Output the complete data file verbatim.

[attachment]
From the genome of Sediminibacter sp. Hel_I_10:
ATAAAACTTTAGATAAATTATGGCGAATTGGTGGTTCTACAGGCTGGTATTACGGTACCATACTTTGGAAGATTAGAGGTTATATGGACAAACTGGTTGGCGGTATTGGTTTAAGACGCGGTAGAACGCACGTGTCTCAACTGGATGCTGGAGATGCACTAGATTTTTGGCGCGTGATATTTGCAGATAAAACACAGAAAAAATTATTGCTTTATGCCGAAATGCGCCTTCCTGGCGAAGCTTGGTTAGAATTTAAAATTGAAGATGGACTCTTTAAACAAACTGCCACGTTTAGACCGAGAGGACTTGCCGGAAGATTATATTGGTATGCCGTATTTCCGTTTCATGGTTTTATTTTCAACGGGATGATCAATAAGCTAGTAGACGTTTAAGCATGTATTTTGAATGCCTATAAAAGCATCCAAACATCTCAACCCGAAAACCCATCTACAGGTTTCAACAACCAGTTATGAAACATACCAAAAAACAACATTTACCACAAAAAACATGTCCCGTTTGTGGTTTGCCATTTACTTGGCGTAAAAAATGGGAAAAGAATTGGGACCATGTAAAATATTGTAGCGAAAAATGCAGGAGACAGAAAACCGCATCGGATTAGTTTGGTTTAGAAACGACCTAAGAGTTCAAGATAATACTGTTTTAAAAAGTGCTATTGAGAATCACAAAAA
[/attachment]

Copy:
From the genome of Sediminibacter sp. Hel_I_10:
ATAAAACTTTAGATAAATTATGGCGAATTGGTGGTTCTACAGGCTGGTATTACGGTACCATACTTTGGAAGATTAGAGGTTATATGGACAAACTGGTTGGCGGTATTGGTTTAAGACGCGGTAGAACGCACGTGTCTCAACTGGATGCTGGAGATGCACTAGATTTTTGGCGCGTGATATTTGCAGATAAAACACAGAAAAAATTATTGCTTTATGCCGAAATGCGCCTTCCTGGCGAAGCTTGGTTAGAATTTAAAATTGAAGATGGACTCTTTAAACAAACTGCCACGTTTAGACCGAGAGGACTTGCCGGAAGATTATATTGGTATGCCGTATTTCCGTTTCATGGTTTTATTTTCAACGGGATGATCAATAAGCTAGTAGACGTTTAAGCATGTATTTTGAATGCCTATAAAAGCATCCAAACATCTCAACCCGAAAACCCATCTACAGGTTTCAACAACCAGTTATGAAACATACCAAAAAACAACATTTACCACAAAAAACATGTCCCGTTTGTGGTTTGCCATTTACTTGGCGTAAAAAATGGGAAAAGAATTGGGACCATGTAAAATATTGTAGCGAAAAATGCAGGAGACAGAAAACCGCATCGGATTAGTTTGGTTTAGAAACGACCTAAGAGTTCAAGATAATACTGTTTTAAAAAGTGCTATTGAGAATCACAAAAA